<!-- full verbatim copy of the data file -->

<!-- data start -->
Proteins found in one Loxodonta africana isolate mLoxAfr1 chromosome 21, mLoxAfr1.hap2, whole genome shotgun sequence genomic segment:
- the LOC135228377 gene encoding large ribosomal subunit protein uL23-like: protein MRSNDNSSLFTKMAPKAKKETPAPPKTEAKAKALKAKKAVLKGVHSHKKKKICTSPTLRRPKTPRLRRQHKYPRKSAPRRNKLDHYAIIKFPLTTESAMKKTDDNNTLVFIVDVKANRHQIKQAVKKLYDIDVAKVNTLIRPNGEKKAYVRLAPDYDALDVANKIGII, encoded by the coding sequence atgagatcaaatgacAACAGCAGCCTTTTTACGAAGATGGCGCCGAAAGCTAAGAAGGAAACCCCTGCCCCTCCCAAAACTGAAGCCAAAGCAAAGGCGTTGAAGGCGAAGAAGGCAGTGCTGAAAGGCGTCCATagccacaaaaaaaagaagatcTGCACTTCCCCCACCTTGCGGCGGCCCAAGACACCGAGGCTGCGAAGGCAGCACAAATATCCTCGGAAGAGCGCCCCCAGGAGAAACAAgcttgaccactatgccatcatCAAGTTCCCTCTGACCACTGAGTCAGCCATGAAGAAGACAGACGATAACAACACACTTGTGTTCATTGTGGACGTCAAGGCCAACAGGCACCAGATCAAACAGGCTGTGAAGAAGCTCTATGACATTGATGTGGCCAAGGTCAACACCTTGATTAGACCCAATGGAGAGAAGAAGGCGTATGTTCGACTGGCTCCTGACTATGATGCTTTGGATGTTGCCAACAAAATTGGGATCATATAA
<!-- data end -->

Proteins found in one Loxodonta africana isolate mLoxAfr1 chromosome 21, mLoxAfr1.hap2, whole genome shotgun sequence genomic segment:
- the LOC135228377 gene encoding large ribosomal subunit protein uL23-like: protein MRSNDNSSLFTKMAPKAKKETPAPPKTEAKAKALKAKKAVLKGVHSHKKKKICTSPTLRRPKTPRLRRQHKYPRKSAPRRNKLDHYAIIKFPLTTESAMKKTDDNNTLVFIVDVKANRHQIKQAVKKLYDIDVAKVNTLIRPNGEKKAYVRLAPDYDALDVANKIGII, encoded by the coding sequence atgagatcaaatgacAACAGCAGCCTTTTTACGAAGATGGCGCCGAAAGCTAAGAAGGAAACCCCTGCCCCTCCCAAAACTGAAGCCAAAGCAAAGGCGTTGAAGGCGAAGAAGGCAGTGCTGAAAGGCGTCCATagccacaaaaaaaagaagatcTGCACTTCCCCCACCTTGCGGCGGCCCAAGACACCGAGGCTGCGAAGGCAGCACAAATATCCTCGGAAGAGCGCCCCCAGGAGAAACAAgcttgaccactatgccatcatCAAGTTCCCTCTGACCACTGAGTCAGCCATGAAGAAGACAGACGATAACAACACACTTGTGTTCATTGTGGACGTCAAGGCCAACAGGCACCAGATCAAACAGGCTGTGAAGAAGCTCTATGACATTGATGTGGCCAAGGTCAACACCTTGATTAGACCCAATGGAGAGAAGAAGGCGTATGTTCGACTGGCTCCTGACTATGATGCTTTGGATGTTGCCAACAAAATTGGGATCATATAA